Now, here’s a short video presentation by Nathalie Lussier which is rather fun. She shows you how to use a free plugin for WordPress CMS in order to add your meta description. The plugin she uses is called All in One SEO Pack, whereas, the plugin I tend to use is called Platinum SEO Pack. Both plugins do pretty much the same sort of job.
So why do we need a meta description? Well, Google no longer recognizes the meta description in terms of gaining search rankings, so it’s not for that. Although, apparently Bing and Yahoo Search still use it in terms of rankings in their search engines. However, as witnessed above in the graphic, the meta description shows up in search results. It’s like a back-up result to your main title tag. Thus, a searcher can read the meta description to assess whether or not the result is the right one for them. If it is, in all likelihood, they will click through to read your content.
By headings, I don’t mean your title tags. What I do mean are the headings within your content on your webpage/s.
Headings within your content is or are pretty self-explanatory. Or at least, I do believe so. It’s much the same concept as a chapter heading in a book. It tells the reader of the content what that section of the article is about.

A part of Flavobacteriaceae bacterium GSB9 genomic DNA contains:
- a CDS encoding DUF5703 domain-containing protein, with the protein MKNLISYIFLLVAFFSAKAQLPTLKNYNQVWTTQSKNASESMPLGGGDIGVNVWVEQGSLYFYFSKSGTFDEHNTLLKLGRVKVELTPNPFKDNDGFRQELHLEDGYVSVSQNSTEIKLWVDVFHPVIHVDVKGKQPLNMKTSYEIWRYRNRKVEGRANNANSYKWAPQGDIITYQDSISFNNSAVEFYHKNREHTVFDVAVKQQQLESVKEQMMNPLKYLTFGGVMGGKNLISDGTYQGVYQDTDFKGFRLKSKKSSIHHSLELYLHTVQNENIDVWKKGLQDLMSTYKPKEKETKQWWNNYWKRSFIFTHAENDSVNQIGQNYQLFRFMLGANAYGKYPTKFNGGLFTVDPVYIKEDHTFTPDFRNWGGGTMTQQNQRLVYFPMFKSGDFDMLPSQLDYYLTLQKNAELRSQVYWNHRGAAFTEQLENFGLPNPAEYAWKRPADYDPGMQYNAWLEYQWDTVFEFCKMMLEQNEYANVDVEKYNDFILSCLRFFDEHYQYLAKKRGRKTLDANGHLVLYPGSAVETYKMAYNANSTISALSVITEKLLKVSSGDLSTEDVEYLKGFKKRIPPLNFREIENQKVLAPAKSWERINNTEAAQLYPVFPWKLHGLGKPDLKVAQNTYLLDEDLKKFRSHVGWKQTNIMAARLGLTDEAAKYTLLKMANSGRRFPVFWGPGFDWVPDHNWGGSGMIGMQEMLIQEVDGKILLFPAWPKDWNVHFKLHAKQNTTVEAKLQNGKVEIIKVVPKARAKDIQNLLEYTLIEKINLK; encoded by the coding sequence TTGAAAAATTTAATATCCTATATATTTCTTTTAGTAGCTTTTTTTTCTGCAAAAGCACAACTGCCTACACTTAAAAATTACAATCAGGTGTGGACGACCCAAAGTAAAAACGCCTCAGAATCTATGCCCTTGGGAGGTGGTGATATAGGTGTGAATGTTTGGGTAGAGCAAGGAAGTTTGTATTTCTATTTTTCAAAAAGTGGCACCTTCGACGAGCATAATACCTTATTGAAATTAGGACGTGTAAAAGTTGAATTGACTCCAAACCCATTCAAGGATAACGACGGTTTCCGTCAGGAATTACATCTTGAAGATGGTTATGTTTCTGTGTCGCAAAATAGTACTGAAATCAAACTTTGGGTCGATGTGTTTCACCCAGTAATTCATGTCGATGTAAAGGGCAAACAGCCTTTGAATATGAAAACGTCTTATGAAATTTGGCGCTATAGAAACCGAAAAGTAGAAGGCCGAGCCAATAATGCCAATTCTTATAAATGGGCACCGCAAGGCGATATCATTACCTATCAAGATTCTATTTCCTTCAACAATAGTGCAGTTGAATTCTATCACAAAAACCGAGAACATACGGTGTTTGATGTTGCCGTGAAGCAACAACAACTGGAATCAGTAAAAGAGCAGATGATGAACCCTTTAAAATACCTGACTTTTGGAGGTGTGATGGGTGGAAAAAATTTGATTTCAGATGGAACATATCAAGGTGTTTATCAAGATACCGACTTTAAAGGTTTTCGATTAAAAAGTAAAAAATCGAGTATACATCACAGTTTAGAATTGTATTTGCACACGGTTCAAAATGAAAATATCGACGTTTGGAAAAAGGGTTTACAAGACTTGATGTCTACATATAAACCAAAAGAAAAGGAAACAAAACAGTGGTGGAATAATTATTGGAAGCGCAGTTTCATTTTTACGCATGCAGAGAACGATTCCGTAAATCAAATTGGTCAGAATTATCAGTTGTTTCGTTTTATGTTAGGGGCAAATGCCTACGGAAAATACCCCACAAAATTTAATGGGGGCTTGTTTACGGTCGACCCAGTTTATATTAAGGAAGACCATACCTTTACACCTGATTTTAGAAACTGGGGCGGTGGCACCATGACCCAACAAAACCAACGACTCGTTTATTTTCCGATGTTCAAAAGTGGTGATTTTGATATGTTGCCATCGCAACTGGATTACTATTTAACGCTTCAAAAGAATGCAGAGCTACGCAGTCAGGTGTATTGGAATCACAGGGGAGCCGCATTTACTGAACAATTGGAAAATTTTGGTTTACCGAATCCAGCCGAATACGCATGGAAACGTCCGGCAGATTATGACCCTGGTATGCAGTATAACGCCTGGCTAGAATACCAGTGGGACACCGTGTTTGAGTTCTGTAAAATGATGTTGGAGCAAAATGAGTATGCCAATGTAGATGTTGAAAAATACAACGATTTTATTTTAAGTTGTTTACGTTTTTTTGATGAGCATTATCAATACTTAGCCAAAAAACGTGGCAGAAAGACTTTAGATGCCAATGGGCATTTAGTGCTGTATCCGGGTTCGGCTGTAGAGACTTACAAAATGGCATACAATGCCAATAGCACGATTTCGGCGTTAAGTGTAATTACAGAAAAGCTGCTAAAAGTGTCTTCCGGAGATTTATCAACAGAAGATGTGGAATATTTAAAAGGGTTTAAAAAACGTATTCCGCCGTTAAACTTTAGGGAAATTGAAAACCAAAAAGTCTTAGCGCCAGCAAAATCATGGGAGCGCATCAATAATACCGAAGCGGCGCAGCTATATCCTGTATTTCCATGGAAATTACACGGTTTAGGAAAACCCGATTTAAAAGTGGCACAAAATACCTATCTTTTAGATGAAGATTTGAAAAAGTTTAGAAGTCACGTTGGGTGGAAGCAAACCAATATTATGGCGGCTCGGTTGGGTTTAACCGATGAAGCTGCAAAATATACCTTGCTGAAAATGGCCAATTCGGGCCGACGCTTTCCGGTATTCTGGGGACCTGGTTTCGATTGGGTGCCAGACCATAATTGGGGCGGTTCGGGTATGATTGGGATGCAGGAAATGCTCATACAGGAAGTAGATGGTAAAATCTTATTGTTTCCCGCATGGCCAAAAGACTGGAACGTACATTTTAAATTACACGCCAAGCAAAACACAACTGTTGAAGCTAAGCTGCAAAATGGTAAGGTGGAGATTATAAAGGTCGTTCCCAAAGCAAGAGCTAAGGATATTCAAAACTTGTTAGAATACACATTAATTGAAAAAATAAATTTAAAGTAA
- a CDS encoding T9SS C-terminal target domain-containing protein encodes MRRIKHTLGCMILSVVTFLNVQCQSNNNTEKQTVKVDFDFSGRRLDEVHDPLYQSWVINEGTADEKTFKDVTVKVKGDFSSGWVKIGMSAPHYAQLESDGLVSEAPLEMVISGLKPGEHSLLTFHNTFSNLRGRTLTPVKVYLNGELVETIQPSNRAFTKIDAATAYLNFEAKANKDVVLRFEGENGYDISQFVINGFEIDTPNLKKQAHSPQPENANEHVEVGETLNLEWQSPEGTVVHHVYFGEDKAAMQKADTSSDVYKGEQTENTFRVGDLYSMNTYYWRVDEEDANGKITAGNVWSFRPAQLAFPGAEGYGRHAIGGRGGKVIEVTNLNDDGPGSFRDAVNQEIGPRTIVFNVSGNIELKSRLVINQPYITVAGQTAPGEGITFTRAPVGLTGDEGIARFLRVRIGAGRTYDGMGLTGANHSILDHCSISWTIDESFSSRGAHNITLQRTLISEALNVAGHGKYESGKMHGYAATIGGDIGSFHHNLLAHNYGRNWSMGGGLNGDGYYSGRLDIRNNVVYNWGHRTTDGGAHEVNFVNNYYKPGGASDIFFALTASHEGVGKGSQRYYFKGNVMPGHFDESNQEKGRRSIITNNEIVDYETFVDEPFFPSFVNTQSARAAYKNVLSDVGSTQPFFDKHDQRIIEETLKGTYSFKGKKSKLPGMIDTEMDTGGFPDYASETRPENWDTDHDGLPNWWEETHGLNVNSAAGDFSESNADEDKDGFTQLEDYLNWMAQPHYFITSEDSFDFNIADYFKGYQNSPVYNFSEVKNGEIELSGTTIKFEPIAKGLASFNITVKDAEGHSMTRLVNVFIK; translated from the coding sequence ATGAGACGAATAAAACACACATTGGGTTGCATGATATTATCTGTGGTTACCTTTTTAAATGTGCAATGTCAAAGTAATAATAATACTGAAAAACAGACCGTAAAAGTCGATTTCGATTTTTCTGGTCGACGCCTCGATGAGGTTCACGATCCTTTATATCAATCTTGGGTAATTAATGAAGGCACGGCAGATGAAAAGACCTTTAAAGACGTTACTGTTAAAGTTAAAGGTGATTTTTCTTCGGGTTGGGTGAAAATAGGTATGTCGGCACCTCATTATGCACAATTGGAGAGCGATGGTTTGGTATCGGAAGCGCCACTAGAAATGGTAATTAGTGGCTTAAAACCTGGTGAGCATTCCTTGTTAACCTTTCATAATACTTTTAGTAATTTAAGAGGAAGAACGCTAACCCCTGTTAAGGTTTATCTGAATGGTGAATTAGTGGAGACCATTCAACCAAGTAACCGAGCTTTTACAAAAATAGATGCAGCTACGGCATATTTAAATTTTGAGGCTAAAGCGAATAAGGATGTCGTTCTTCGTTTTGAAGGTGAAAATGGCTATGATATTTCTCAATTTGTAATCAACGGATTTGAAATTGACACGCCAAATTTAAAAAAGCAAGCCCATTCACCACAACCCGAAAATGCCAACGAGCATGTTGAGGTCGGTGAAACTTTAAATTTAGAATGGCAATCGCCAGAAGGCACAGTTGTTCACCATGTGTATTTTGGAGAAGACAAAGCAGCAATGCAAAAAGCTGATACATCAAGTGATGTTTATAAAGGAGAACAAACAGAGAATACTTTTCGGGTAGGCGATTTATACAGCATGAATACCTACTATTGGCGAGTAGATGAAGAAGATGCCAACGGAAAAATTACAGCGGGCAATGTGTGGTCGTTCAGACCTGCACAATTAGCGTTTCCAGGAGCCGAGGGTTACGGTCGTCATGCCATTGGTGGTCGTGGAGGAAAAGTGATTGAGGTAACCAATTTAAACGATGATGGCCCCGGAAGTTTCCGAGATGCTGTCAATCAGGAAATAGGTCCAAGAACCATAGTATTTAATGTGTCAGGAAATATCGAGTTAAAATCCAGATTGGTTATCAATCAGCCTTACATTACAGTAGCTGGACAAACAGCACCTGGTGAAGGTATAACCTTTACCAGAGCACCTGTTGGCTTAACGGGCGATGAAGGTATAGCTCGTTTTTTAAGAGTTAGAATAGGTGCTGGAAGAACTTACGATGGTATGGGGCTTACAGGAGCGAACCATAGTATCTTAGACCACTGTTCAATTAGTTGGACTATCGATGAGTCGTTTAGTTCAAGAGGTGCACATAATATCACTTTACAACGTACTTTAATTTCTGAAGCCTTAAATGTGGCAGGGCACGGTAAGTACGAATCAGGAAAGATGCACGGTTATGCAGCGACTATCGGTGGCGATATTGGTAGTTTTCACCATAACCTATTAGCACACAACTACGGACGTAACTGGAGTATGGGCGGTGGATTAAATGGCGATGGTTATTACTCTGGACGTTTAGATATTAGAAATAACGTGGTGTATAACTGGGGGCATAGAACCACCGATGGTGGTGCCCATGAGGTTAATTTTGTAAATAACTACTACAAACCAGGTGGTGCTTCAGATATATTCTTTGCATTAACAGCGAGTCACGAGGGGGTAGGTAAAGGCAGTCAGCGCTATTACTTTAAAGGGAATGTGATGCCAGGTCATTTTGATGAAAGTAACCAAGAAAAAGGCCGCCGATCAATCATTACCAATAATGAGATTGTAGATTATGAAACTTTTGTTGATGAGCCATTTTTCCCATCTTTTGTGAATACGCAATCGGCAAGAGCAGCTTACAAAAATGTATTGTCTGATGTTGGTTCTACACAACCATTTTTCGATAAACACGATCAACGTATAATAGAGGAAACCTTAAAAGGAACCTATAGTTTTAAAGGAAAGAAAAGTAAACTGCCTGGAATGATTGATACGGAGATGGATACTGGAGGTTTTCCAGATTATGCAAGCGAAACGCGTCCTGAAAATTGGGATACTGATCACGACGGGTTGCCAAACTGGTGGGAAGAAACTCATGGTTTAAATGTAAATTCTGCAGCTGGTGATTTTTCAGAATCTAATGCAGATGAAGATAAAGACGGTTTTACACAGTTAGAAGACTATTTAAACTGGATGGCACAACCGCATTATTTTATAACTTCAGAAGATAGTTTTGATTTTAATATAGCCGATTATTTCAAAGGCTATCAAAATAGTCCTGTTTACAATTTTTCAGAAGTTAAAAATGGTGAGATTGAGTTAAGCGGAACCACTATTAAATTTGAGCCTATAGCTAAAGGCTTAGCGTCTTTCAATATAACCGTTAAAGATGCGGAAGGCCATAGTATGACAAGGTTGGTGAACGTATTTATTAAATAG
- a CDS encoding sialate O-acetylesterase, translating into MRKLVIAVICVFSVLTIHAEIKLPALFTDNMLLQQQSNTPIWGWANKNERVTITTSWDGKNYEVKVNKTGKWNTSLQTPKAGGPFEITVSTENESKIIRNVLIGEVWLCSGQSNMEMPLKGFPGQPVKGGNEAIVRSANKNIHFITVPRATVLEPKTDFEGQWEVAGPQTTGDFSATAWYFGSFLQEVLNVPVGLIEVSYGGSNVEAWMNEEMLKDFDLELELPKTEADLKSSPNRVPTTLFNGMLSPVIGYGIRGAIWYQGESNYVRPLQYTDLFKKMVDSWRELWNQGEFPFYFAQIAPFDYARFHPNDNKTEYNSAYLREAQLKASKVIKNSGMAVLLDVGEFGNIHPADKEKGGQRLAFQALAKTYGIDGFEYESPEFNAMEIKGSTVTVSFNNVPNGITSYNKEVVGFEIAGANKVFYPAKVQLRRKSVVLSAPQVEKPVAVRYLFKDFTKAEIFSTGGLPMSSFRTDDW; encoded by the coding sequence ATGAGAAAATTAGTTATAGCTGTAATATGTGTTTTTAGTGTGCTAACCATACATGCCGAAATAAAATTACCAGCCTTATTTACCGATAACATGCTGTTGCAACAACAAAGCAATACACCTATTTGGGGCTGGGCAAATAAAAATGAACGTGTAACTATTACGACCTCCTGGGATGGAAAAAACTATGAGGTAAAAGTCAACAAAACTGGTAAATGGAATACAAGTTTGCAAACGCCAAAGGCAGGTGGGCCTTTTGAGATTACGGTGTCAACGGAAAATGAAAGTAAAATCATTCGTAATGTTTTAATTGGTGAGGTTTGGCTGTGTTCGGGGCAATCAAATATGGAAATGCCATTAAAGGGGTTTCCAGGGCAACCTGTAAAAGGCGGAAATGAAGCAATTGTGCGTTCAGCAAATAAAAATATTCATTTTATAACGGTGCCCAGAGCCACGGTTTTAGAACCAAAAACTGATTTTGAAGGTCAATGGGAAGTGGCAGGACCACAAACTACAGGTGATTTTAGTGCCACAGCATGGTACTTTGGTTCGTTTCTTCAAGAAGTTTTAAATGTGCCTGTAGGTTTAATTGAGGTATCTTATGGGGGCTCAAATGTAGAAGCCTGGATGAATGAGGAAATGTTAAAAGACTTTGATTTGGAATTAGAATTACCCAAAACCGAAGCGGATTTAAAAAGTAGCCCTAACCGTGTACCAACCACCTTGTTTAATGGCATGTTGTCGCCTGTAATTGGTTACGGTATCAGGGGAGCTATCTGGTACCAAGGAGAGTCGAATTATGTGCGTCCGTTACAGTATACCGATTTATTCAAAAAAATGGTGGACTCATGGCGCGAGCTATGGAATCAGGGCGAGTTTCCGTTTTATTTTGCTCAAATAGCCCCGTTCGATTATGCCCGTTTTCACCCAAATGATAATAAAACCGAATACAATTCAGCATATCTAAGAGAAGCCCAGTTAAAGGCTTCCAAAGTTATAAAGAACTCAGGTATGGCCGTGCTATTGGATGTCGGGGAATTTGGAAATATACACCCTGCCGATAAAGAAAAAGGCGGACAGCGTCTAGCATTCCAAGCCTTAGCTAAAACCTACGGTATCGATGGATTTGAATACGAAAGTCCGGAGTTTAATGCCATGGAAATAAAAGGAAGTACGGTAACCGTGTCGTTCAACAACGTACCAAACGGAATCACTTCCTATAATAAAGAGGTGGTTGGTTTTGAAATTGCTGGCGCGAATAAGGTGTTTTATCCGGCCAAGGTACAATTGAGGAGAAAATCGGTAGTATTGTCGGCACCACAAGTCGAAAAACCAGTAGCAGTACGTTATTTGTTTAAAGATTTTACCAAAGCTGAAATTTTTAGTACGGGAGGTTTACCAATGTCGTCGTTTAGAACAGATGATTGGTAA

With regards to webpage content, your headings might well include a number of your other keyword phrases. So in this case, it’s beneficial to your reader, and also to the search engines in that you may be rewarded with some extra rankings for those keywords used within the body of your text.
Make your headings stand out by bolding them or underlining them. Making them larger than the body of the remainder of the text. Or even, if you like doing this, make them a different color. I tend to choose one or the other, not all four options at the same time because that’s a bit too full-on overkill sort of thing.
Your content, or text body, should be related to your article title, for obvious reasons. I like to add a lot of white space to my own web content. Oftentimes, I’d add in paragraphs, where in ‘normal’ writing, this would not be acceptable practice. But the fact is, and this is how I feel about it, old-fashioned standards are there to be broken, and when you are writing for an online audience, these days, it’s almost to be expected.
So don’t be afraid to break up your content into lots of little chunks by adding in white space, images, headings, perhaps a video, lots of squiggly funny lines. Well no, not the last one. The squiggly lines probably wouldn’t look too appealing.
It’s good practice to add a few variations of your keywords too.
Let’s take our above example once more: